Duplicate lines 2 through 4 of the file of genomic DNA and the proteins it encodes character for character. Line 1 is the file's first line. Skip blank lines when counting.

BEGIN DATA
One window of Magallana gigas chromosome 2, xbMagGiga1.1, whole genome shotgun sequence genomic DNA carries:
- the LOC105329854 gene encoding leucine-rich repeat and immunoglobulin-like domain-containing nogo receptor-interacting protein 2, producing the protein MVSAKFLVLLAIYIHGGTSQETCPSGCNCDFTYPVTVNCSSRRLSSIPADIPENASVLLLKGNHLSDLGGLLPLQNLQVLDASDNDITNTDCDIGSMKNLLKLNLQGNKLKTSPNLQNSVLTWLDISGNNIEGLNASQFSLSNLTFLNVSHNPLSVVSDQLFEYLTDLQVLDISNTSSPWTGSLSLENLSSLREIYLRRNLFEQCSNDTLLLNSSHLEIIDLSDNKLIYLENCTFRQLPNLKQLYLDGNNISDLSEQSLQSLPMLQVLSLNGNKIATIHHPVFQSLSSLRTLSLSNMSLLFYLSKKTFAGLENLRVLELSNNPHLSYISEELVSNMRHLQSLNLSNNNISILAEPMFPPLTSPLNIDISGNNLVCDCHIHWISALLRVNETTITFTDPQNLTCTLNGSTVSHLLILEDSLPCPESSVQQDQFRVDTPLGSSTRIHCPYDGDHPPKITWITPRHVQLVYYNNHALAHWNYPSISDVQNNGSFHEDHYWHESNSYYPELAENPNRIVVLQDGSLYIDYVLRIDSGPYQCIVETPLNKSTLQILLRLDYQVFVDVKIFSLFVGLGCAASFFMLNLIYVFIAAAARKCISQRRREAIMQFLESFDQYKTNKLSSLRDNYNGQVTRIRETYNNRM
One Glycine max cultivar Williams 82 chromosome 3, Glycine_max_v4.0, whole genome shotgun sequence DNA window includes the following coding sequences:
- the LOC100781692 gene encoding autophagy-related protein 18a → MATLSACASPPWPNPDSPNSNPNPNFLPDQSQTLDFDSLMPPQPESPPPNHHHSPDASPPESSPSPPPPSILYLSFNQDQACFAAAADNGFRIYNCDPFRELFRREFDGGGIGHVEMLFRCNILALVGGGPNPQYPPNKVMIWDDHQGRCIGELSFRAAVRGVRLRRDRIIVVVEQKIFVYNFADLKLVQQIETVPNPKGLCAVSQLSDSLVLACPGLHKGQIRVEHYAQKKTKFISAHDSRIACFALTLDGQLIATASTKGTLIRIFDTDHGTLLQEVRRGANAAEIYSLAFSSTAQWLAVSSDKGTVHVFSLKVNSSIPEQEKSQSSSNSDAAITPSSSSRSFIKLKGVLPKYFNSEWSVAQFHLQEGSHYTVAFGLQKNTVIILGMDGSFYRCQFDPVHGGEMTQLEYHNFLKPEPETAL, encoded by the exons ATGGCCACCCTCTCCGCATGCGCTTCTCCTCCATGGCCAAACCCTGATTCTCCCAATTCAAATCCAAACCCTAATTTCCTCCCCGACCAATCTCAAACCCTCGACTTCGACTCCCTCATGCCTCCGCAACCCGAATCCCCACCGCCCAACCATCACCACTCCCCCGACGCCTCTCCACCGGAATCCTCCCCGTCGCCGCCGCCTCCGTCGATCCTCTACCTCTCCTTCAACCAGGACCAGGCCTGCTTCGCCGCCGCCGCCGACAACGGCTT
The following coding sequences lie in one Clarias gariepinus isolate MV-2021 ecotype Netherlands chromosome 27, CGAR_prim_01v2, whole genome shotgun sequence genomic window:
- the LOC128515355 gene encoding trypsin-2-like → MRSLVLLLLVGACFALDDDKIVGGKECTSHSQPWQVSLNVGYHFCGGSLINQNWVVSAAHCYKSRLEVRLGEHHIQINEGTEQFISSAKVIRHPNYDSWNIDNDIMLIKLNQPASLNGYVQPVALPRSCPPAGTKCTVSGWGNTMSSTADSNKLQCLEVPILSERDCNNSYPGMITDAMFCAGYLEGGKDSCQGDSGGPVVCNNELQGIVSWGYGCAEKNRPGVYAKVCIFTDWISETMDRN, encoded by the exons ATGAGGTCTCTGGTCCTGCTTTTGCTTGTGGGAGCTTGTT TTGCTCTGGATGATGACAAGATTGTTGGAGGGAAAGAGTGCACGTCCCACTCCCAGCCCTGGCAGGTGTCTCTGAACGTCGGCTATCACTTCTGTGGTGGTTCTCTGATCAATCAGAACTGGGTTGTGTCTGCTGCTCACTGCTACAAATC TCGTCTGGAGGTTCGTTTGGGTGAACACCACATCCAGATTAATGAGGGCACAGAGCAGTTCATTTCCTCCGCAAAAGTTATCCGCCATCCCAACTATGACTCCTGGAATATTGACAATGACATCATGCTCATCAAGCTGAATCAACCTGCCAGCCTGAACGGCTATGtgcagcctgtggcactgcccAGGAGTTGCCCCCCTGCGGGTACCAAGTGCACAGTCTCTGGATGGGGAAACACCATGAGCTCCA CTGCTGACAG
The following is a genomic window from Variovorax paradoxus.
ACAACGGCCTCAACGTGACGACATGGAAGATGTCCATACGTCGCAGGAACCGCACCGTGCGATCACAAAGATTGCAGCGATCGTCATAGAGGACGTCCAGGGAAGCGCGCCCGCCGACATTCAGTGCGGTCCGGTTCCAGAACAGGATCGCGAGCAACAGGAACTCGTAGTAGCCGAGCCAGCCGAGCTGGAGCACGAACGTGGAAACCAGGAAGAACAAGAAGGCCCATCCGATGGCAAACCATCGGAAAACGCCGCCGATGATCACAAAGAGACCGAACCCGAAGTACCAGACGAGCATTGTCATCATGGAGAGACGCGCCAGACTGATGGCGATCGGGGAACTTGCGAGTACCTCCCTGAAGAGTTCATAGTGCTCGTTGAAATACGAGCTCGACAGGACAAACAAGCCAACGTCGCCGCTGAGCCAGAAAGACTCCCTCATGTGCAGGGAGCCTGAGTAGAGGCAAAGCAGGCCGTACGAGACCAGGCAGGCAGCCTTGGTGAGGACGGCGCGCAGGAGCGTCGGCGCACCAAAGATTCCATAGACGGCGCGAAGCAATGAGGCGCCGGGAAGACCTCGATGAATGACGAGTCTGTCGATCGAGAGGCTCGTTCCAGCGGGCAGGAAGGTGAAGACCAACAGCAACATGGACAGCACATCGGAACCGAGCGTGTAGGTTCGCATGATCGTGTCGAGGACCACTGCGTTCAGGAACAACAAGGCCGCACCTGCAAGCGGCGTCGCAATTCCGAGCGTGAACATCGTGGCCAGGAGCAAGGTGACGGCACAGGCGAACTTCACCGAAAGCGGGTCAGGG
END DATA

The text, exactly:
- the LOC105329854 gene encoding leucine-rich repeat and immunoglobulin-like domain-containing nogo receptor-interacting protein 2, producing the protein MVSAKFLVLLAIYIHGGTSQETCPSGCNCDFTYPVTVNCSSRRLSSIPADIPENASVLLLKGNHLSDLGGLLPLQNLQVLDASDNDITNTDCDIGSMKNLLKLNLQGNKLKTSPNLQNSVLTWLDISGNNIEGLNASQFSLSNLTFLNVSHNPLSVVSDQLFEYLTDLQVLDISNTSSPWTGSLSLENLSSLREIYLRRNLFEQCSNDTLLLNSSHLEIIDLSDNKLIYLENCTFRQLPNLKQLYLDGNNISDLSEQSLQSLPMLQVLSLNGNKIATIHHPVFQSLSSLRTLSLSNMSLLFYLSKKTFAGLENLRVLELSNNPHLSYISEELVSNMRHLQSLNLSNNNISILAEPMFPPLTSPLNIDISGNNLVCDCHIHWISALLRVNETTITFTDPQNLTCTLNGSTVSHLLILEDSLPCPESSVQQDQFRVDTPLGSSTRIHCPYDGDHPPKITWITPRHVQLVYYNNHALAHWNYPSISDVQNNGSFHEDHYWHESNSYYPELAENPNRIVVLQDGSLYIDYVLRIDSGPYQCIVETPLNKSTLQILLRLDYQVFVDVKIFSLFVGLGCAASFFMLNLIYVFIAAAARKCISQRRREAIMQFLESFDQYKTNKLSSLRDNYNGQVTRIRETYNNRM
One Glycine max cultivar Williams 82 chromosome 3, Glycine_max_v4.0, whole genome shotgun sequence DNA window includes the following coding sequences:
- the LOC100781692 gene encoding autophagy-related protein 18a → MATLSACASPPWPNPDSPNSNPNPNFLPDQSQTLDFDSLMPPQPESPPPNHHHSPDASPPESSPSPPPPSILYLSFNQDQACFAAAADNGFRIYNCDPFRELFRREFDGGGIGHVEMLFRCNILALVGGGPNPQYPPNKVMIWDDHQGRCIGELSFRAAVRGVRLRRDRIIVVVEQKIFVYNFADLKLVQQIETVPNPKGLCAVSQLSDSLVLACPGLHKGQIRVEHYAQKKTKFISAHDSRIACFALTLDGQLIATASTKGTLIRIFDTDHGTLLQEVRRGANAAEIYSLAFSSTAQWLAVSSDKGTVHVFSLKVNSSIPEQEKSQSSSNSDAAITPSSSSRSFIKLKGVLPKYFNSEWSVAQFHLQEGSHYTVAFGLQKNTVIILGMDGSFYRCQFDPVHGGEMTQLEYHNFLKPEPETAL, encoded by the exons ATGGCCACCCTCTCCGCATGCGCTTCTCCTCCATGGCCAAACCCTGATTCTCCCAATTCAAATCCAAACCCTAATTTCCTCCCCGACCAATCTCAAACCCTCGACTTCGACTCCCTCATGCCTCCGCAACCCGAATCCCCACCGCCCAACCATCACCACTCCCCCGACGCCTCTCCACCGGAATCCTCCCCGTCGCCGCCGCCTCCGTCGATCCTCTACCTCTCCTTCAACCAGGACCAGGCCTGCTTCGCCGCCGCCGCCGACAACGGCTT